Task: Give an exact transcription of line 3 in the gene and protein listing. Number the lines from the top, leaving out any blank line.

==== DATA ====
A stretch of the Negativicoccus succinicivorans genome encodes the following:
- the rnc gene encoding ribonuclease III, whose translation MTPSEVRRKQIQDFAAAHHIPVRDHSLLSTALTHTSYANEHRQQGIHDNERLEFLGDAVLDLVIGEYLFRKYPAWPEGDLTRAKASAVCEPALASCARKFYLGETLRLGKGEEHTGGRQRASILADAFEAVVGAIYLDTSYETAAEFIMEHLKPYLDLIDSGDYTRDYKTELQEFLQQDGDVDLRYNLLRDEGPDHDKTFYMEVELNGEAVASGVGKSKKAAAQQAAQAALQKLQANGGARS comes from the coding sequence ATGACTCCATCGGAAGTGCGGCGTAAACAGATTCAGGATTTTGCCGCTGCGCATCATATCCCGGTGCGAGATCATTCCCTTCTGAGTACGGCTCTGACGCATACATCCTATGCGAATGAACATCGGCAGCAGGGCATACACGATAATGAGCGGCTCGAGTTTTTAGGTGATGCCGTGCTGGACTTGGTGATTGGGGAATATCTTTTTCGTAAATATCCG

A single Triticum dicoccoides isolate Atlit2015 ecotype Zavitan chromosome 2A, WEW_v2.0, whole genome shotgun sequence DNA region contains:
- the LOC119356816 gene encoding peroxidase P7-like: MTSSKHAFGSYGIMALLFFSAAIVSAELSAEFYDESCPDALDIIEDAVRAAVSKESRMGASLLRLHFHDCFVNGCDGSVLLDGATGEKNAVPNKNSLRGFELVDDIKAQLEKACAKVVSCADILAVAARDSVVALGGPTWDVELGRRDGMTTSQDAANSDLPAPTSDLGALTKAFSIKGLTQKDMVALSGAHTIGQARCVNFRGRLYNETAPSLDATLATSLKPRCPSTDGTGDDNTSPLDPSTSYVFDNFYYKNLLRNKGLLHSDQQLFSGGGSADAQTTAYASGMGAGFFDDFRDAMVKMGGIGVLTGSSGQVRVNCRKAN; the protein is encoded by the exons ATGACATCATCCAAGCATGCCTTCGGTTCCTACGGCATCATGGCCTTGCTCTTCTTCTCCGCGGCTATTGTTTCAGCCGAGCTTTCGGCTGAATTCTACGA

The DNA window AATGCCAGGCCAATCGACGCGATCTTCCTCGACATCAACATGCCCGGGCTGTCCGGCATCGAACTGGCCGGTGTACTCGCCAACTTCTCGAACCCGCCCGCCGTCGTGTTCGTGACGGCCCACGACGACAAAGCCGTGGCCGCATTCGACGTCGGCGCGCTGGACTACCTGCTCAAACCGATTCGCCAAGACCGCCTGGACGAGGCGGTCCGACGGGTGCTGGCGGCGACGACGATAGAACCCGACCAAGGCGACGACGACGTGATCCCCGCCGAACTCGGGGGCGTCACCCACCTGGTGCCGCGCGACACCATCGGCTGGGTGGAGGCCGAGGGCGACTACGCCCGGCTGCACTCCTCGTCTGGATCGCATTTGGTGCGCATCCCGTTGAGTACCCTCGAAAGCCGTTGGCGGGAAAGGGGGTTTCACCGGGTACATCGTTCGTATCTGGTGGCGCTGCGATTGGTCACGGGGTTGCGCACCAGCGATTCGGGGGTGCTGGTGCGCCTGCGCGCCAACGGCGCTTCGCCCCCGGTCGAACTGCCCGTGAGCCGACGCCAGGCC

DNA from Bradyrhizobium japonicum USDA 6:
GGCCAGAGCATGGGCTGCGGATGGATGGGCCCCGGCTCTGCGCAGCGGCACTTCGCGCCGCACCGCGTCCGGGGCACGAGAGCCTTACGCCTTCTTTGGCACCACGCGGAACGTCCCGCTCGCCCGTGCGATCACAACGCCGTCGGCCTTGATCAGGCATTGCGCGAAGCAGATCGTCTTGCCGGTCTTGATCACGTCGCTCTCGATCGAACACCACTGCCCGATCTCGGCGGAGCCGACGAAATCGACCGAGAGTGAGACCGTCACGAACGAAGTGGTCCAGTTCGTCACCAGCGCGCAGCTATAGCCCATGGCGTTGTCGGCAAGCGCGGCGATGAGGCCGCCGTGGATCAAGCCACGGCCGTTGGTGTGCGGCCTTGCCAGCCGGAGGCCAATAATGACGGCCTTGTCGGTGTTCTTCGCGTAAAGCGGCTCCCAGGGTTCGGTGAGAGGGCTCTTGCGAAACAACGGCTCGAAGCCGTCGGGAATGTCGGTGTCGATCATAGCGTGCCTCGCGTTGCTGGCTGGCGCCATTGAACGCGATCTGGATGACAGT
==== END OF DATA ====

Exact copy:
A single Triticum dicoccoides isolate Atlit2015 ecotype Zavitan chromosome 2A, WEW_v2.0, whole genome shotgun sequence DNA region contains: